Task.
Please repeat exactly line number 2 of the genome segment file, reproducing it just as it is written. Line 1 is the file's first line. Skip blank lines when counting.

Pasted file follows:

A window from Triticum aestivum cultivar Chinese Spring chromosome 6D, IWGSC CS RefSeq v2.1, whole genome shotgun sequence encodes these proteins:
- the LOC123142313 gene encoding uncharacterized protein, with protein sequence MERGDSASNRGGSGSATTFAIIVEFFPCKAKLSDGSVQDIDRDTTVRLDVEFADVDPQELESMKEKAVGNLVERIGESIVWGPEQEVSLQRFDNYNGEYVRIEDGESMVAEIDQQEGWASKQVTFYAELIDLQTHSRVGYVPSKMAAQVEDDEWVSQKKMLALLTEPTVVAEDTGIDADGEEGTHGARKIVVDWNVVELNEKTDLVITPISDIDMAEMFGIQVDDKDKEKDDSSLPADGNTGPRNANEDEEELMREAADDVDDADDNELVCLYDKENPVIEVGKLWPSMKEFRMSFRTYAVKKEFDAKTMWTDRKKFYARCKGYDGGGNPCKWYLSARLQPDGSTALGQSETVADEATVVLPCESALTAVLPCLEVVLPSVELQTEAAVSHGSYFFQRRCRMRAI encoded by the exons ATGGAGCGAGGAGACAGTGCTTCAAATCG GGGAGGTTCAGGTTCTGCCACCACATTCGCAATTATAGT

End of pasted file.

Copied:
- the LOC123142313 gene encoding uncharacterized protein, with protein sequence MERGDSASNRGGSGSATTFAIIVEFFPCKAKLSDGSVQDIDRDTTVRLDVEFADVDPQELESMKEKAVGNLVERIGESIVWGPEQEVSLQRFDNYNGEYVRIEDGESMVAEIDQQEGWASKQVTFYAELIDLQTHSRVGYVPSKMAAQVEDDEWVSQKKMLALLTEPTVVAEDTGIDADGEEGTHGARKIVVDWNVVELNEKTDLVITPISDIDMAEMFGIQVDDKDKEKDDSSLPADGNTGPRNANEDEEELMREAADDVDDADDNELVCLYDKENPVIEVGKLWPSMKEFRMSFRTYAVKKEFDAKTMWTDRKKFYARCKGYDGGGNPCKWYLSARLQPDGSTALGQSETVADEATVVLPCESALTAVLPCLEVVLPSVELQTEAAVSHGSYFFQRRCRMRAI encoded by the exons ATGGAGCGAGGAGACAGTGCTTCAAATCG GGGAGGTTCAGGTTCTGCCACCACATTCGCAATTATAGT